In my previous post I said that I had found an item in the Gleaner which set me on the trail. This was his death notice in the Gleaner of March 5, 1917. Up to this point I didn’t even know when he had died. All I had been told was that he died in Havana, Cuba. Well, even this was incorrect!
Leopold had died in
Cuba all right, but in Santiago-de-Cuba, on the south coast of the island, west of Guantanamo, and nowhere near , which is on the north coast. Santiago-de-Cuba would have been much closer to Havana for purposes of travel. The notice, which I assume was placed by his widow, Alice, indicated that he had been born in Jamaica , and that he was 69 years old. Based on this information, then, my next task was to search for the birth of a Leopold Levy in the birth indexes for Strasbourg, Alsace . These records, fortunately, had been microfilmed by the LDS. I assumed a birth date for Leopold of approximately 1848 and that is where I began. Strasbourg
I was to discover later that the name Leopold Levy is fairly common, but my search in the microfilm turned up just one that seemed the most likely … even though the birth date given was 5 December 1846. This Leopold Levy was the son of one Benjamin Levy and his wife, Marie Anne Bloch.
The record, of course, was in French, as follows:
ACTE DE NAISSANCE
La six Décembre, mil huit cent quarante-six, a dix heures ........ faisant fonctions de l’Etat civil de la ville de Strasbourg .... département du Bas-Rhin, est comparu BENJAMIN LEVY, age de quarante six ans, et profession de Commissionaire domicilie a Strasbourg, ... nous a présenté un enfant du sexe masculin, ne a Strasbourg, ne le cinq Décembre mil huit cent quarante six a onze heures du soir a Grand ‘ rue, No. 115.... fils de lui déclarant et de MARIE ANNE BLOCH, son Epouse. ... et a donné le prénom de Léopold.
According to the above Leopold’s father was one Benjamin Levy, age 46, a commissionaire living in Strasbourg at no. 115 Grand’ rue. Witnesses to the birth registration were Jacques Maas, commissionaire, and Jacques Hoffmann, garcon brasseur, both of Strasbourg. [A commissionaire is an agent of some sort and a garcon brasseur would have worked in a brewery].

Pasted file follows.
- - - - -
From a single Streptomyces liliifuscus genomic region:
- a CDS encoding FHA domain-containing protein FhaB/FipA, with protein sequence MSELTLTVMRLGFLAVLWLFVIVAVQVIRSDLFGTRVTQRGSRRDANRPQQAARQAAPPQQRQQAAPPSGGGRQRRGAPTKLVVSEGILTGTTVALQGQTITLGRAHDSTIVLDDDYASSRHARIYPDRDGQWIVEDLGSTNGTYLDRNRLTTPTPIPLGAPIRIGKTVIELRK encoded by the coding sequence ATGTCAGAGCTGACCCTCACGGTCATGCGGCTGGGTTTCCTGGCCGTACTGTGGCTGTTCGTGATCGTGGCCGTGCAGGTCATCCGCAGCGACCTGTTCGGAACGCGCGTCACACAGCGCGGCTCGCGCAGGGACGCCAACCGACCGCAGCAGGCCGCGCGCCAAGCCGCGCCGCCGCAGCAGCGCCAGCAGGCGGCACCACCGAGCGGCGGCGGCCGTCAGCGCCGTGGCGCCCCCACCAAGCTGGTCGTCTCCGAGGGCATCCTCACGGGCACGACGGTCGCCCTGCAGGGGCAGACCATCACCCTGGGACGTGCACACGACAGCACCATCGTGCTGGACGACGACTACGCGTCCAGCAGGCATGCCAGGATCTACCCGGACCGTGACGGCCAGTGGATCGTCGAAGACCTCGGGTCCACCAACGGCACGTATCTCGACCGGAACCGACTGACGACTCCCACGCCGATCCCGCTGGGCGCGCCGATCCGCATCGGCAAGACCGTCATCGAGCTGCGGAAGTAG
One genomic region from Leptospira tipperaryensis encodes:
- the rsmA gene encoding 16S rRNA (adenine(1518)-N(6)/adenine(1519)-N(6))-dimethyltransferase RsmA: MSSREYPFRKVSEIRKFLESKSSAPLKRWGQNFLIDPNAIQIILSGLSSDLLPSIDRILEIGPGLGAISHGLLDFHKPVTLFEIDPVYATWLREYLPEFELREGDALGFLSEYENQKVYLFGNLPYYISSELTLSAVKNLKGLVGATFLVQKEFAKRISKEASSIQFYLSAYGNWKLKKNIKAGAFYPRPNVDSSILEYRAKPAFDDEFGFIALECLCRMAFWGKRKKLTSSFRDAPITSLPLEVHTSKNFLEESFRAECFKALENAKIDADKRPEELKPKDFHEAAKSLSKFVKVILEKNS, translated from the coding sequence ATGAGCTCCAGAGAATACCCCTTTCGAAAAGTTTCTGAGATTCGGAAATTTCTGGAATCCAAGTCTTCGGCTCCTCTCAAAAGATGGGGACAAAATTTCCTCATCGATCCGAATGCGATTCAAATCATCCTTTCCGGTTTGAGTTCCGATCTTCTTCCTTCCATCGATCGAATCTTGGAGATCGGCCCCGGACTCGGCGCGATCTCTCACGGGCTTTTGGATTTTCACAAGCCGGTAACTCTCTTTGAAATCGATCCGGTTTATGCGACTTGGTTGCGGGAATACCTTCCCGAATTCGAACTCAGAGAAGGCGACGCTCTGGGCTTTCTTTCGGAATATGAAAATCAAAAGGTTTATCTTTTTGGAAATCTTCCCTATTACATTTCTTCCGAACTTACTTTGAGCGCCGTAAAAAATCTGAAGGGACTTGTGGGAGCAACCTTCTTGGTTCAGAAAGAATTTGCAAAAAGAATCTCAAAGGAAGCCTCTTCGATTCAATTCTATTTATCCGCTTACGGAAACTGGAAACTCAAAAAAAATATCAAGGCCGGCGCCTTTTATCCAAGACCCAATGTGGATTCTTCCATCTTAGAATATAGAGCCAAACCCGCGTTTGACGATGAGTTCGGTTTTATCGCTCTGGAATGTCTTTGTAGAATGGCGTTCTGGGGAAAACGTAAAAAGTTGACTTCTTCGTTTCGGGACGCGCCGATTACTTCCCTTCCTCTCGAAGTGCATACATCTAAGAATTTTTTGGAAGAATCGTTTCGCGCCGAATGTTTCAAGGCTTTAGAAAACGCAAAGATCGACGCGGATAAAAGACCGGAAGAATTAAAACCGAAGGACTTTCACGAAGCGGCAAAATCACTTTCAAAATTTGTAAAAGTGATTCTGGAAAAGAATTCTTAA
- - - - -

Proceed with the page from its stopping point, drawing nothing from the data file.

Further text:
I then went looking for a marriage record for Benjamin Levy and Marie Anne Bloch. I was hoping that there might be a further clue in the names of their parents which might tie them to Alice’s and Leopold’s children. So far, I had found no such naming patterns. I did find a marriage record for them as follows:
ACTE DE MARIAGE
Le Onzième jour du mois d’Octobre de l’an 1842, à 10 heures du matin Acte de mariage de Benjamin LEVY, majeur d’ans, né en légitime mariage le 20 floréal an 8, à Strasbourg, domicilié à Strasbourg Profession commissionnaire, veuf de Barbe STÜFFEL, décédée en cette ville le 2 février 1840, Fils de feu Juda LEVY, colporteur, décédé en cette ville le 19 septembre 1826, et de feu Agathe MAYER, décédée en cette ville le 23 mai 1822, Et de Marie Anne BLOCH, majeure d’ans, née en légitime mariage, le 15 décembre 18 06, à Matzenheim (Bas-Rhin), domiciliée à Mülhausen (Haut-Rhin), fille de feu Simon BLOCH, chaudronnier, décédé à Matzenheim le 5 mars 1820, et de feue Rosine DREYFUSS, décédée à Matzenheim le 19 mai 1810.
One thing I’ll say for French records … they are indeed comprehensive! The above record told me that Benjamin Levy had been previously married to Barbe Stuffel, who had died 2 February 1840, that he was the son of Juda Levy, a peddler, who had died 19 September 1826, and his wife, Agathe Mayer, who had died 23 May 1822. Benjamin married Anne Marie Bloch 11 October 1842, and she was the legitimate child of Simon Bloch, a tinker, and his wife, Rosine Dreyfuss.
Assuming all this was indeed correct it really didn’t give me any clue as to how Leopold got to the
Caribbean. His origins appeared to be humble, yet I had been told that my grandfather could speak about seven or eight languages. He would have spoken French and probably German or Yiddish, and he obviously spoke English and must have been able to converse in Spanish as he spent time in Colon, Panama and . As I mentioned in my previous post, the family claimed he was an oculist, though I never found that term applied to him. He was, according to the records I found, a book-keeper, a merchant, a clerk … but still an educated man. This didn’t seem to fit with the humble background I had found. What I really needed, of course, was to see his marriage record, which hopefully would give his father’s name. As for how he got to the Cuba West Indies … again I was unable to find any record through Ancestry for a passport issued to him. So, the question remained … did I have the right Leopold Levy? As I said at the beginning … this is a cautionary tale and in my next post you will see why.